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Abendessen

The statues of Berlin spent
decades underwater- during the final days
all of them were tossed, all those iron men
were tossed into the canals
for safekeeping.

Picture the face
of Geothe caressed
by weeds, at home beneath
a sheet of solid ice unmovable
through the darkest months.
There are no ghosts: only
statues. Haunting is a notion
too obscene, there are no ghosts: this house
is clean.

tourists, students
of human atrocity swarm
and sip from glass phials
her ashen residues as verigated
diverse and seductive as any French
wine, or Belgian chocolate.
The water itself
remembers, though its course
is fixed: the tour begins
at Zoo station and will conclude
at the Jewish Memorial.

But where do they sleep
these innumerable children
of trauma? do they make their graves
in the air, the famous curative
Berlinerluft? or in the swamp which is
the mother of this place, or in the water also,
with its long memory?

On Friedelstraße there’s a junk store,
a  good one, you can deck out a house
for 50 euros. More of an indoor tip
than a shop, some skillful clambering
is required, over mountains of fur,
typewriters, carpets, photo albums, medical
imaging equipment to get to the kitchen wares.
I have strict requirements
when it comes to bedlinen, glassware
and crockery: white. white only.

I pick through looking for teacups
that match, silver cutlery, things to excite
my old world  yearnings, that I may recreate
a dinner from a movie,: the conversation will be artful,
the crockery will be crisp, bright, musically
white.

This one is discreetly patterned, shot through
with an embossed floral; this one, gilt edged;
this one, the kind you imagine sturdily placed
on a farmhouse table, it has an earnestness
that befits a hunk of strong cheese
or some wurst; this one
crosshatched with the marks
of ancient knives, this one, deep
and wide enough to cradle
a pot of udon, this one,
this one: this is a find.

Turn it in your hands, inspect for cracks, marvel
at its weight, its marvellous  Bavarian heft, and squint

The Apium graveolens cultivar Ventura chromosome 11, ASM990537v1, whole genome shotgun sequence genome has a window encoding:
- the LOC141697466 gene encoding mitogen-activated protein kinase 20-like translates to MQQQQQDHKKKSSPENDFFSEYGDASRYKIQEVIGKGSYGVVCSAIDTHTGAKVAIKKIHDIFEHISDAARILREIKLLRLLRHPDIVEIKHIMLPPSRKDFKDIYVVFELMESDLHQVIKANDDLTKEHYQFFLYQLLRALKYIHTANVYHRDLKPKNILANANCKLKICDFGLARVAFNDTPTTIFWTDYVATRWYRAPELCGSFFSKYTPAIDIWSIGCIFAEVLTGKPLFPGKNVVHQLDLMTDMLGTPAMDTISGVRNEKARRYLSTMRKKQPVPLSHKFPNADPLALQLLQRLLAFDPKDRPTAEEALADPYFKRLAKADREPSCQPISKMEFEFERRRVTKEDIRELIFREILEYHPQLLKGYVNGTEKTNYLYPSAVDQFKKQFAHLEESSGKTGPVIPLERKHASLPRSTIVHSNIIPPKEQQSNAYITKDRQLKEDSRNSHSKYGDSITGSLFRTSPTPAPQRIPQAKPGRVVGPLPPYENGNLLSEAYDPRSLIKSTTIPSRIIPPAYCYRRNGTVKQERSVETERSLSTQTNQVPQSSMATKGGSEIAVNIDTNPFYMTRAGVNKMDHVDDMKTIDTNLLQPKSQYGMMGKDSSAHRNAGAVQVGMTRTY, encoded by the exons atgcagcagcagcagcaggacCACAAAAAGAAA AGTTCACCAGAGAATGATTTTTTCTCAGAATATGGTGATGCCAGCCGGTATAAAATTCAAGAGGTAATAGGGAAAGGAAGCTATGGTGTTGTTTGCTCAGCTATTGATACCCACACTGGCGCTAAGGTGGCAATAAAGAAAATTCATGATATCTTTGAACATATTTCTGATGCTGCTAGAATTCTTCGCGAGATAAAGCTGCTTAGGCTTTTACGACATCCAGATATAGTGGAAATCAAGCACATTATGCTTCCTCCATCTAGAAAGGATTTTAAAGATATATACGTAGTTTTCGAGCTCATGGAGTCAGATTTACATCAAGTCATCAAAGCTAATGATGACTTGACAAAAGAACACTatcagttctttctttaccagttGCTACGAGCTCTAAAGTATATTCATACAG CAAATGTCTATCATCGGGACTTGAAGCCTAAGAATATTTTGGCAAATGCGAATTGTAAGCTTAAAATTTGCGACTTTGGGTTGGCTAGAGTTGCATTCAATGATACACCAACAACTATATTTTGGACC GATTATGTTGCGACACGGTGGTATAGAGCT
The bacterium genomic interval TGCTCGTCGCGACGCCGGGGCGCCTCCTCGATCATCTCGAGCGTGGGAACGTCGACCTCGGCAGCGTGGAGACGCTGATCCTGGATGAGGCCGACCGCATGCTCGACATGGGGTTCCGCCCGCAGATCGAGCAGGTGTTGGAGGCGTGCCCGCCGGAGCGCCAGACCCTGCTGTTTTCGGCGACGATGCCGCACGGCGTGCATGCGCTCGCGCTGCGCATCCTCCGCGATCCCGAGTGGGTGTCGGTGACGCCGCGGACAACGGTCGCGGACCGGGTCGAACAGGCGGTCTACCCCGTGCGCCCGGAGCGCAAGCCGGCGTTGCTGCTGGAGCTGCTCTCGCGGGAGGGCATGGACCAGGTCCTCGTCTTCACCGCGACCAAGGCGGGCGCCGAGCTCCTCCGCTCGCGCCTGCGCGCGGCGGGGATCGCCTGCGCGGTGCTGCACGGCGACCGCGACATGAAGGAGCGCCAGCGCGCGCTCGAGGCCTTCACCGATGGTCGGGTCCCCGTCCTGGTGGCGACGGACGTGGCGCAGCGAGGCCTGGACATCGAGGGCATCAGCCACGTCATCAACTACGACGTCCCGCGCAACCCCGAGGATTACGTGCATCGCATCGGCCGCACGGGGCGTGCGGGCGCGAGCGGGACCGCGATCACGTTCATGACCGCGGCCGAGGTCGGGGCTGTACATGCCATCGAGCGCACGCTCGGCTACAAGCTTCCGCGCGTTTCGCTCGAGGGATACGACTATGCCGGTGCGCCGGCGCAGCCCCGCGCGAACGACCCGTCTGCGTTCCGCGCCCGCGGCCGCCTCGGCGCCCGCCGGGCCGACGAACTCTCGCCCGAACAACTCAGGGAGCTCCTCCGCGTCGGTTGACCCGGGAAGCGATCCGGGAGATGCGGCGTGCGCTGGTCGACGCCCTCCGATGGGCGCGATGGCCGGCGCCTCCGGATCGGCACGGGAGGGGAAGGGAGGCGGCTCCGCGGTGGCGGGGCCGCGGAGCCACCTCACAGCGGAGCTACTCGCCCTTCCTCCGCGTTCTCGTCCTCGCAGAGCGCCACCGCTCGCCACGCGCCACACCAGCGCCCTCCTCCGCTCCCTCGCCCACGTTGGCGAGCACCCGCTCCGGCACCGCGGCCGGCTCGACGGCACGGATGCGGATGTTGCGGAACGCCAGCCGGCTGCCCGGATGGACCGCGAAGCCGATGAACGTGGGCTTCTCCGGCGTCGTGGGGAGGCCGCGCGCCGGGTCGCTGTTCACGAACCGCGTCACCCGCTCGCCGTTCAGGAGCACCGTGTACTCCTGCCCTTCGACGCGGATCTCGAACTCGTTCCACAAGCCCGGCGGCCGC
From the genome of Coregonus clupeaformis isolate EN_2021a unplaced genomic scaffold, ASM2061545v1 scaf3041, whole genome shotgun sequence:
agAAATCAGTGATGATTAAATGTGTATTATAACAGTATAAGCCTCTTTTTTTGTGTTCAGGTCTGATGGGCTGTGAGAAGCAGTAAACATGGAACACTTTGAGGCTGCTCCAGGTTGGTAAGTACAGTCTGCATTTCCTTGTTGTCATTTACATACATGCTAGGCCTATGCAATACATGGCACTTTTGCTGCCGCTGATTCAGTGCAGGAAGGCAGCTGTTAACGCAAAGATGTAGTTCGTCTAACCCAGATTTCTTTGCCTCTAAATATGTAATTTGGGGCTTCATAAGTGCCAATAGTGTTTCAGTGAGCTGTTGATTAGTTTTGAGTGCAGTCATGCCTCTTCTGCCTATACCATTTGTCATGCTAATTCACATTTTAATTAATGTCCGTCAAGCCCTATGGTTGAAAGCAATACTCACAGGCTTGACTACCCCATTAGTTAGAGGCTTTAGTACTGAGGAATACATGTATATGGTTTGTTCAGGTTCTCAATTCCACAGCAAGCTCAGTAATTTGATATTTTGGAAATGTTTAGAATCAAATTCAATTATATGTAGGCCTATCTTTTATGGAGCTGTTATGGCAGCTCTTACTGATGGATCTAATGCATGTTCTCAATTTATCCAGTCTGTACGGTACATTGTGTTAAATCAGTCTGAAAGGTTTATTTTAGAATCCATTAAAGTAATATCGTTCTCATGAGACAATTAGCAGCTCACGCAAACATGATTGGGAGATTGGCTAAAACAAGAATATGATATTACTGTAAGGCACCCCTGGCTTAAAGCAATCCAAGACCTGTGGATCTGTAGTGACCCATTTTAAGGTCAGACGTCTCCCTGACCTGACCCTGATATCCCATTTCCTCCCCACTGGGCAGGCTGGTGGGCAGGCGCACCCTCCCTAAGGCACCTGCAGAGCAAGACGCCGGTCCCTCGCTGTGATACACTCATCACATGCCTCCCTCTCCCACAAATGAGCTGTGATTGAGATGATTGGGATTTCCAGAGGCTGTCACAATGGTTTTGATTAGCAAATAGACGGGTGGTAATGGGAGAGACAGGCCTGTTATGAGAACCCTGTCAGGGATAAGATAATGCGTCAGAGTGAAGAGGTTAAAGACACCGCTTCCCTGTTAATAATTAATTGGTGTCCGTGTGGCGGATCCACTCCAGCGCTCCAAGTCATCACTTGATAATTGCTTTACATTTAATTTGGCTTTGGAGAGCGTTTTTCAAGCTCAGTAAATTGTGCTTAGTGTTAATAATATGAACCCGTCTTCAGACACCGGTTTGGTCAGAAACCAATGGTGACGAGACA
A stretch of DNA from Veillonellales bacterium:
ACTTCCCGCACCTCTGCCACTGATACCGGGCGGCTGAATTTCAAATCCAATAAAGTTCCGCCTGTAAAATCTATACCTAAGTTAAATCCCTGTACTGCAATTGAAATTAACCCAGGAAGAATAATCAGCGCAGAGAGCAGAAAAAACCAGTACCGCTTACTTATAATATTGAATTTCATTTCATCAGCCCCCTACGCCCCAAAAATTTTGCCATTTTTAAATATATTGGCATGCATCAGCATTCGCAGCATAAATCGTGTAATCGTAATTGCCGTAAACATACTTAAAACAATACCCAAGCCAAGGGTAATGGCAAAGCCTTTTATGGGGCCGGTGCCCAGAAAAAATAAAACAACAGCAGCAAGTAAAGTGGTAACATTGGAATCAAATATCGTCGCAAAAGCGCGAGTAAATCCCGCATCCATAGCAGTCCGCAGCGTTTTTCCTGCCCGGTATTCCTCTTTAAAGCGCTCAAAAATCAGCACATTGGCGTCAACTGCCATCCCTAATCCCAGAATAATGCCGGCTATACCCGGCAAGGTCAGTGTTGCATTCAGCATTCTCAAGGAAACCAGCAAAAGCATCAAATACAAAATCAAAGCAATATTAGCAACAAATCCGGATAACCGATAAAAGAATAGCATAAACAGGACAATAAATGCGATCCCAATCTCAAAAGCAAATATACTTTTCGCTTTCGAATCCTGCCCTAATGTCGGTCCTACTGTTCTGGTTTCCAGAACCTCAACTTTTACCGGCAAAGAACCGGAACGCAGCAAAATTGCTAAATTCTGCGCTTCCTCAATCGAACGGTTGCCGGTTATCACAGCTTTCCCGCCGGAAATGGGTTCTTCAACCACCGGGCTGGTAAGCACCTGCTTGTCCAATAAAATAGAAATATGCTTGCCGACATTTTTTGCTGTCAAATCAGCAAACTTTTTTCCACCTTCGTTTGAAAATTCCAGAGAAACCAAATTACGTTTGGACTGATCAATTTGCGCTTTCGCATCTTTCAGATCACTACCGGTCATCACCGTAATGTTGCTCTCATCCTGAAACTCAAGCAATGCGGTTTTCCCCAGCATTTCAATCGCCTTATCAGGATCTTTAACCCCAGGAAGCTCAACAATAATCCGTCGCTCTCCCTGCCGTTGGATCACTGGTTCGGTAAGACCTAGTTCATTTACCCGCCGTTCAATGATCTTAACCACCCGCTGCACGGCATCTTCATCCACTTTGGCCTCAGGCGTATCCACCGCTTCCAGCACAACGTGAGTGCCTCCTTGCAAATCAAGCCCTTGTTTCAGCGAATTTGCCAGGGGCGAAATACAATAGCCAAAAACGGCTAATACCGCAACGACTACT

at the fine pewter insignia  printed
discreetly, almost invisibly
on the rim: an eagle, that poor bird forever saddled
with the burden of empires and their branding,
an eagle, and beneath it

Beware the assurances
of ordinary things: these things will be
your undoing.
The ground above the Führerbunker
is a car park now, adjacent to a block
of flats, and  the Karstadt department store,
appropriated from the Jews, is Ms. Rosenfeld’s
local source of the finest smoked fish.
People live. that’s what they do.
They live.
We live and we drink and we
drink die schwartze Milch, die schwartzes Wasser
des Vergessens, wir trinken und trinken
and grow older.
But still, the statues. Still,
this empty house which is mine
to furnish. These things, they live
also.

How much can it hold?
this white bowl, how much water
for soup, and how might it feed me?
Picture the face
of a friend, another young German
asymmetrically stylish, tall and cool
in black jodhpurs and boots
picture her face
submerged picture the underground
flooded, those who came for shelter, picture them
Picture a face
smiling
over a bowl of hot soup

Sarah-Jane Norman is a cross-disciplinary artist and writer, originally from Sydney, Australia. She is known in Australia and abroad for her body of intimate work, such as Rest Area (2006), Songs of Rapture and Torture (2007-2010) and Take this, for it is my Body (2010).

 

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Tamryn Bennett is an Australian writer and visual artist currently living in Mexico. Since 2004 she has exhibited artists books (Showers and Clearing and Polaroids and Postcards) illustrations and comics in Sydney, Melbourne and Mexico. Her poetry, illustrations and articles have appeared in Five Bells, Nth Degree, Mascara Literary Review and various academic publications. She has a PhD in ‘Comics Poetry’ from The University of New South Wales and when in Sydney was Art & Publications Director for The Red Room Company. tamrynbennett.com

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